Friday, August 26, 2005

A moment

I was laying in bed with Anna tonight while she was going to sleep. This is a pretty common thing as she's kind of in a stage right now where she doesn't want to go to sleep by herself and needs/wants someone to stay with her until she falls asleep. And I really don't mind because I'm usually kinda tired myself and it's a good way for us to be together, especially after I've been at work all day. Well anyway, we were laying in her bed and we were watching Cher's Believe Tour DVD on her TV. In a fit of I-don't-know-what, I asked her, "Anna, will you always watch Cher with me?" And she threw her arms around my neck and said "Yeah, daddy!"

It's moments like those that melt my heart and that you can't put a price on.

Thursday, August 25, 2005

Feels like I'm going to lose my mind...

For reasons not-quite unexplained, I've really been into "Borderline" these days. It's one of the best of Madonna's early works--one I really wish she would perform live now. There were a few weeks when rumors coming out of Madonna message boards were saying that "Borderline" was part of the Re-Invention Tour set list. Alas, it did not end up being on the set list, much to my chagrin. Although "Burning Up" (another of my faves from the early days) did make the list, I would have loved to hear "Borderline."

So this morning, before Anna got up, I put on The Immaculate Collection DVD and cued up "Borderline." For kind of a throwaway video (in sharp contrast to videos like "Like A Prayer," "Vogue," and even lesser known tracks like "Deeper & Deeper" and "Bad Girl") it really holds its own. Perhaps its because its one of those original videos from around the time that MTV was born. Sometimes it's hard to tell which came first, Madonna's videos or MTV. They were a perfect match--of course, now that MTV doesn't play videos, it's not surprising that her later videos have less of a pop cultural influence.

I'll always love "Borderline." It was probably the song that brought me into the Madonna fold. And she looks so darn young in that video! It's almost hard to believe it's the same person.

(And for those of you following along, the reason I'm so into "Borderline" these days is due in no small part to Rob Thomas, who covered "Borderline" for some acoustic concert somewhere, an mp3 of which inevitably ended up on the web and consequently in my collection.)

Here's to hoping that she heals quickly from her tumble from the horse, and that when she tours in 2006 she'll be playing "Borderline" at long last.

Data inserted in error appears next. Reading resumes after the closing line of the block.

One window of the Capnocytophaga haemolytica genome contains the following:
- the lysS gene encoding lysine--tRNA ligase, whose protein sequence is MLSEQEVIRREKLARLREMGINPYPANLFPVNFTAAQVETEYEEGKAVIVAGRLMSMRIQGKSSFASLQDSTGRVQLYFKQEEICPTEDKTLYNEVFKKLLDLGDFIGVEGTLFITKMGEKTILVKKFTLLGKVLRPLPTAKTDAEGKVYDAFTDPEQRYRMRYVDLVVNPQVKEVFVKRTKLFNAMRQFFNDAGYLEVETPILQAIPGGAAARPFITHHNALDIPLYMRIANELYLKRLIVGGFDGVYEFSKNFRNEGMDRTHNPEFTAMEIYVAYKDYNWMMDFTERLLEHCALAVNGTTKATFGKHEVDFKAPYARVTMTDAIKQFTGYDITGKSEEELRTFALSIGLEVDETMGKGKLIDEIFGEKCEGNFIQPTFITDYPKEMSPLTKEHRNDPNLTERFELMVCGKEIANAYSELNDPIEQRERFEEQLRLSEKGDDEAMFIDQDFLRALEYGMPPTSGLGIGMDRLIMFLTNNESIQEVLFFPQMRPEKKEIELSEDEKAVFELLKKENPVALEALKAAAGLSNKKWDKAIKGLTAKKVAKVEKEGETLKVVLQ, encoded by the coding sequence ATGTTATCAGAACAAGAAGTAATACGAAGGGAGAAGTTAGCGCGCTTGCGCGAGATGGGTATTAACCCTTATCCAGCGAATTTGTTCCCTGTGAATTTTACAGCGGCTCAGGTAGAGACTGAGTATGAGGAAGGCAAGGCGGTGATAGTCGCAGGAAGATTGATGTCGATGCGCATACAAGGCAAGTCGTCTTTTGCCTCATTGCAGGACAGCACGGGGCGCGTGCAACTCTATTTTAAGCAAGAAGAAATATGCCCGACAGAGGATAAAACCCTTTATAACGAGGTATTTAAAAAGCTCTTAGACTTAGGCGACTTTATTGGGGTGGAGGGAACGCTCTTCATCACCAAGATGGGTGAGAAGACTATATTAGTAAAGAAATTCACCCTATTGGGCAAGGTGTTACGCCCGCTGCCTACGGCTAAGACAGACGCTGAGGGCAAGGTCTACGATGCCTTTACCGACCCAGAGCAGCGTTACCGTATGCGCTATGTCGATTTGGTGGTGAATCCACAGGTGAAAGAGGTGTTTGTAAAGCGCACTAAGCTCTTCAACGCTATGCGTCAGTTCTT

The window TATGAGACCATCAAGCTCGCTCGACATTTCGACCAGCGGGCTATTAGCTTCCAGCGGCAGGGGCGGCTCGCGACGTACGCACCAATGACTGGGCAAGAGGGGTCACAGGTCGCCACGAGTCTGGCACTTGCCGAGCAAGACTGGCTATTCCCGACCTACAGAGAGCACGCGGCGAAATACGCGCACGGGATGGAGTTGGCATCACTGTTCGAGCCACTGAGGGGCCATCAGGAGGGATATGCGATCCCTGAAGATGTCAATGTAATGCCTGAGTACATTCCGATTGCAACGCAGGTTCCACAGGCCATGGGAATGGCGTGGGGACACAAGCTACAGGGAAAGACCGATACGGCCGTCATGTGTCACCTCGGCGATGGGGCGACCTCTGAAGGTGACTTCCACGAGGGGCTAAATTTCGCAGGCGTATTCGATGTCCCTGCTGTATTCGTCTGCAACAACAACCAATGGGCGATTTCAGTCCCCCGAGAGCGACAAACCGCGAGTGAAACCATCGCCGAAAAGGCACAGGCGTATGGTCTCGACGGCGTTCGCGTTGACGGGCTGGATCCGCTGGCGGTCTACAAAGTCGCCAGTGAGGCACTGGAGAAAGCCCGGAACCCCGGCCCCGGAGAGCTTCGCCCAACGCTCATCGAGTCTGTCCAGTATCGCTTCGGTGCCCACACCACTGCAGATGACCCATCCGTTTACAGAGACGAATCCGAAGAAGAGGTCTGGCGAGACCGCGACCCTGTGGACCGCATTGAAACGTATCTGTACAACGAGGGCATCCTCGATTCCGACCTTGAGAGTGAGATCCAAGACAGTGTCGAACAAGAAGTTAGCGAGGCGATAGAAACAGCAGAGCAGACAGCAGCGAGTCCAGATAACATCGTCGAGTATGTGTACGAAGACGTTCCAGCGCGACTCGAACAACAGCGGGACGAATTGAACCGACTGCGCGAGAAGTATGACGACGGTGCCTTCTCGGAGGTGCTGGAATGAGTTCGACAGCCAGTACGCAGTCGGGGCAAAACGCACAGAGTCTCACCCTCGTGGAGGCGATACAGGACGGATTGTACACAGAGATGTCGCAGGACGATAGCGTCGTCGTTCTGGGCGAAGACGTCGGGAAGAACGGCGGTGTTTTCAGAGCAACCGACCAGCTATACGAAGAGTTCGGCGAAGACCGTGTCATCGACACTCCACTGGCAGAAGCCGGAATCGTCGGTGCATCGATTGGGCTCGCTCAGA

(picture courtesy All About Madonna)

Tuesday, August 23, 2005

Another one for "the more things change..." file:

I found out the other day that Barbra Streisand is releasing a new CD in September called Guilty Pleasures. This is cracking me up because this CD is a "follow-up" of sorts to the 1980 CD Guilty. Both CDs were collaborations with Barry Gibb, both CDs featured a cover shot of Babs and Barry. Guilty Pleasures is even using the EXACT SAME FONT & FORMAT for the album title. Check it out:

Those of you who know me well know that I'll be purchasing this CD first thing on September 20th. (I wonder if I have the day off work that day.) This is kind of exciting because while I don't expect any barn-burners a la "The Main Event/Fight," it has the potential to be a little more exciting material that Babs has put out in the past few years.

I e-mailed this to Jeff and he called me last night and he said "My God! It looks like Barry has his hand up her ass or something! And did they get him out of the nursing home?!?" Time may have not been good to Barry, but at least Barbra rethought that Ogilvie home perm. | Is Dolly Parton antiwar? | Is Dolly Parton antiwar?

This is a great article that's making the rounds in the blogosphere. It's currently the most blogged article. While the author kind of hems and haws around it, I'd wager a fair amount of money that Dolly has more liberal political leanings than most other country singers.

The author mentions how Dolly probably "cannot afford to go all Dixie Chicks on her red-state fan base." I'd say the red states are a tiny fraction of her fan base. Anybody with as much of a gay following as Dolly undoubtedly has is almost 100% not subscribing to the neo-con philosophy the current government has put on the country.

Go Dolly! I knew there was more to like than rhinestones, big boobs and tragic-comic songs like "Evening Shade" and "Daddy's Moonshine Still."

Suspend me in time

Yesterday I was at the park with Anna. She was having a great old time playing on an old fire engine with some other kids while I read my book and listened to my iPod. Well, while I was sitting there, the Olivia Newton-John song "Suspended In Time" from Xanadu came on. And I couldn't help but think back 25 years when I first saw that movie. We bought the soundtrack (on 8-track tape even!) on the way home from the movie and I listened to it until it was worn out.

Here I am, 25 years later, *still* listening to "Suspended In Time" (this time on a digital music player) watching my nearly 4-year old run around. Am I suspended in time? It sure feels like it sometimes. The more things change, I tell ya.

Monday, August 22, 2005

Great mail today